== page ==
I really get a kick out of strange signs… I’m not referring here to the metaphysical type, which often refer to synchronicities or guidance from one’s guides… but rather to those that have either contextual or grammatical errors or meanings that provide mirth or consternation. Here’s an example: while visiting Wrangell, Alaska, we dropped in on the local market. I looked at the sign above the door, the sign painted on a delivery van, and even my register receipt to confirm the name of the grocery: Bobs’ Market. I asked my cousin Jim if there were more than one Bob, but he confirmed that there was only one. I suspect that Bob’s high school English teacher must be rolling in her grave…
My high school English teacher, Mr. Langlois, is part of the reason that I have long been sensitive to poor punctuation, particularly regarding the use of commas and apostrophes. I hadn’t thought much about this until I received a gift from Beth and Mike Pasakarnis – a copy of Eats, Shoots and Leaves, by Lynne Truss. The title refers to a joke – a panda walks into a cafe, orders a sandwich, eats it, then draws a gun and fires two shots in the air. A waiter asks, “Why?”, as the panda heads for the door. The panda produces a badly punctuated wildlife book, tosses it over his shoulder, and says, “I’m a panda; look it up.” The waiter turns to the appropriate entry, which states, “Panda. Large black and white bear-like mammal native to China. Eats, shoots and leaves.” I will officially thank Beth and Mike here for connecting me with the greater community of correct punctuation sticklers, otherwise known as “comma and apostrophe nerds”.
This sign was found at the base of an RV’s right front tire in Medical Lake, WA. It seems that the owner had found several streams of urine on his tire, and either didn’t like the odor or the lack of respect for his vehicle. In deference to his sign, I moved on to another less obvious (and public) target.
A bed and breakfast’s advertisement in Wrangell made me chuckle. While many businesses tout their reputation as “the best in the state” or “world-renowned”, this B&B owner is realistic and honest. Sadly, the owner’s business plan has not been totally successful, since the B&B is for sale.
This photo was taken at Pats Lake, near Wrangell. I didn’t get photographic evidence of the lack of an apostrophe on the sign, but decided that the beauty of these wildflowers outweighed the grammatical error in the lake’s name. (See, I’m not a total nerd…)
The last sign to be posted (today, at least) is at the Muskeg Meadows Golf Course clubhouse. Even ignoring the misspelling of the first word, I find it novel that players are required to buy alcohol to play the course…
Lest a prudish reader assume that Your Faithful Correspondent is being crude, rude and socially unacceptable in the fourth subtitle (Size Does Matter), let me dispel their concerns by referring them to this photo of our coach alongside a very cute and fully functional trailer with the following sign on its rear: “I go where I’m towed to.” I decided not to comment to the trailer’s owner that ending a sentence with a preposition is “wrong, wrong, wrong”, as drilled into my noggin by Coach Charlie Myers, my high school Latin teacher. He also taught me not to insult or pick fights with guys bigger than I/me/myself. (Pick your ending.) Coach had received his grammar training in a Jesuit high school, and you don’t mess with Jesuits!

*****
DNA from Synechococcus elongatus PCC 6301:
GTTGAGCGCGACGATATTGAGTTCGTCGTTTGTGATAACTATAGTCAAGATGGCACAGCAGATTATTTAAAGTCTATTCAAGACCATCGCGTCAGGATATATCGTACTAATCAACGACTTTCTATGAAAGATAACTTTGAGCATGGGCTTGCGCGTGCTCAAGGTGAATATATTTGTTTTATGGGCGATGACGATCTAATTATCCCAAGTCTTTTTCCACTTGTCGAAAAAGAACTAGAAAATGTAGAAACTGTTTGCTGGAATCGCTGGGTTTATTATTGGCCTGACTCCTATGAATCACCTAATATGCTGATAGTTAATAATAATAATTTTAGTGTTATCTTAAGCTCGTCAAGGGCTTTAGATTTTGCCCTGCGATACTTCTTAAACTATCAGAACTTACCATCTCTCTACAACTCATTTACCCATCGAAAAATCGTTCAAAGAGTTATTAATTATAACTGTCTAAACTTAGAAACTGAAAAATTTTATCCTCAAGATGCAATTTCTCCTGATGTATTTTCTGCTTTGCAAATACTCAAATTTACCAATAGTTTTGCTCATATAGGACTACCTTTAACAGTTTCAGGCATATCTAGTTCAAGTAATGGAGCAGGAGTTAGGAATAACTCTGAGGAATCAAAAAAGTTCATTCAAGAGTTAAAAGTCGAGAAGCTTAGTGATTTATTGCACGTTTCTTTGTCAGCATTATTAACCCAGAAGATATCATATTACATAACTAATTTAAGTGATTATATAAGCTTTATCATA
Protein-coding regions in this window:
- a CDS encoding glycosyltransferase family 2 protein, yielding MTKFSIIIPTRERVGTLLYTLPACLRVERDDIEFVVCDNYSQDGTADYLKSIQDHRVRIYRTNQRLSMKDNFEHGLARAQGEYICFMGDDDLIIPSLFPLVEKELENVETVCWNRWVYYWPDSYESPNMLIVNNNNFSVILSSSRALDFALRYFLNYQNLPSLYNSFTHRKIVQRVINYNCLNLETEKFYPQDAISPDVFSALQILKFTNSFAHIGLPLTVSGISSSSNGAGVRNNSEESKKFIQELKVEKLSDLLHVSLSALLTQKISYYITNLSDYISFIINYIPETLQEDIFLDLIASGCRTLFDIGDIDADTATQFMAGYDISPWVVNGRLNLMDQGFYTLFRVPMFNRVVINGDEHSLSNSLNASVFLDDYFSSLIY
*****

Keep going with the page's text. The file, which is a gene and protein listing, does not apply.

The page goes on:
We are now at Clear Lake Recreation Area, a small campground and marina run by Fairchild Air Force Base near Spokane, Washington. This was our view the other night; our enjoyment of the sunset was abbreviated, but not spoiled, by a swarm of mosquitoes that threatened to eat me alive. For some reason, they did not bother Suzanne at all. (A case of professional courtesy, perhaps? As everyone knows, female mosquitoes feed on human blood, while males feed on flower nectar and plant juices.) SMACK!
Of course, one of the positive aspects to being camped on a lake is that we can get out to kayak early in the morning before it gets too hot or noisy (from the speedboats and jet skis). Paddling is one of my favorite pastimes, and here I am admiring a granite outcropping at the north end of the lake.
“Dust devils” are very localized whirlwinds, much smaller and less powerful than tornadoes. Typically, they range from .5-10 meters wide and 3-1000 meters tall. We passed this one just west of Spokane. Whereas tornadoes are associated with thunderstorms, dust devils form as a swirling updraft on clear, sunny days. Several disparate cultures associate the phenomenon with spirits:
– the Navajo refer to them as chindii, the spirits or ghosts of dead Navajos
– the Australian term willy-willy is believed to be a derivation of an Aboriginal word meaning a bad spirit that often disciplines (or abducts) children who misbehave
– in the Middle East, they are called djin, genies or devils
– in Egypt, the fasset al ‘afreet translates as a ghost’s wind
– the Kenyan Kikuyu tribe calls it a ngoma cia aka, or women’s devil/demon
(I was loath to include the Kikuyu interpretation, as some might accuse me of gender discrimination, but since my head is still ringing from the mosquito-related Smack!, I figured, “What the heck…”)
Finally, My Lovely Bride is about to abandon me. Not literally, of course, but figuratively. She is about to fly back home to enjoy a week with her Lovely Sister Janice and her Lovely Mom Ruthie. Suzanne and Ruthie share a birthday on August 1, and Janice will visit from West Chester, PA for the festivities. I have alerted all of the local girlie hangouts to be prepared for the arrival of the Three Wild Things. I hope that their escapades will not get so rowdy that the local constabulary has to be called in, but you know how girls get when they are on their own…